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Manufacturers blame ill-timed tax as prices of bar soap shoot through the roof

The Uganda Bureau of Statistics says the price of bar soap has increased by over 85% since mid-2021

The prices of bar soap, other cleaning products and vegetable oil have increased exponentially as manufacturers blame an import duty that the government slapped on a vital raw material ostensibly to stimulate domestic production.

At the beginning of July 2021, while Ugandans were under lockdown imposed due to the most devastating Covid-19 pandemic wave that the country has experienced to-date, the government introduced a 10% import duty on crude palm oil (CPO), an intermediate good in the manufacture of soap and vegetable oil.

Previously, crude palm oil was zero-rated. A top executive in one of the companies that manufacture soap said the actual levy on crude palm oil is 11.5%, including the 10% import duty and1.5% infrastructure levy. The official asked not to be named for fear of antagonising the authorities.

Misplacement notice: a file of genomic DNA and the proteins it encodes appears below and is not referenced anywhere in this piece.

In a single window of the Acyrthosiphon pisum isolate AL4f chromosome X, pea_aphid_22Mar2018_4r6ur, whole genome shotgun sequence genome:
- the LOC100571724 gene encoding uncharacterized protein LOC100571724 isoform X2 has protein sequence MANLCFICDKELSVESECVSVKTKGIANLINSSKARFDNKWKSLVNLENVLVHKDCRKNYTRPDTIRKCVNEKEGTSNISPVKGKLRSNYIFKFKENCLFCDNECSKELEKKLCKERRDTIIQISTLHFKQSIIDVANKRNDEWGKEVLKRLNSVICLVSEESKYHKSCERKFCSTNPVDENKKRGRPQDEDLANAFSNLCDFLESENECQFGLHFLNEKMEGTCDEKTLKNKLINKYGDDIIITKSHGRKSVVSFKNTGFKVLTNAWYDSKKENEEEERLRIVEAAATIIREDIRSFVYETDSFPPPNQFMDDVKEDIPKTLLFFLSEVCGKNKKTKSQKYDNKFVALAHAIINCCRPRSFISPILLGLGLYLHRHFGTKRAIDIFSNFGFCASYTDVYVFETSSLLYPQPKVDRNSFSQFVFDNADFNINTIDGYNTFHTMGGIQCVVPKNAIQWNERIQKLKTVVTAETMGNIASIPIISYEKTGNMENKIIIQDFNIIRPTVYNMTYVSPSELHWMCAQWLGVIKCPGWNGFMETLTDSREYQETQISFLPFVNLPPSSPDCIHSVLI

The Covid-19 pandemic has not been declared over even though the government has eased most of the restrictions that it had imposed during the lockdowns to control the spread of the disease. To control further spread during the much freer environment that now exists, the Ministry of Health has recommended a string of measures, including consistently washing hands with soap.

It is therefore a paradox that a tax intervention that the government introduced in the middle of the pandemic is being blamed for pushing up the prices of soap. The Covid-19 pandemic has devastated economies and, according to the John Hopkins University in the US, has caused the death of 5.8 million and illness of 414 million people globally.

For most Ugandan households, soap is that long, white or blue laundry soap that is usually cut into pieces and used for handing washing, bathing, dish washing and other forms of cleaning.

Its price has since mid-2021 increased by approximately 85.7 per cent. Information from the Uganda Bureau of Statistics (UBOS) shows that a kilogram of laundry bar soap used to cost Ush3, 415 in September 2020.

A player in the oils and soaps industry says prices of laundry bar soap had for a long time remained stable, ranging between Shs3,000 and Shs3,500 a kilogram. But changes in the tax regime breached the pricing cap and prompted a rapid increase in price to as high Shs7,000 for a kilogram of laundry bar soap in some outlets in Kampala.

“The government and the people think we are profiteering. The fact is we are actually not even breaking even, when you factor in other costs,” says one manufacturer who asked not to be named. We were unable to independently verify this claim.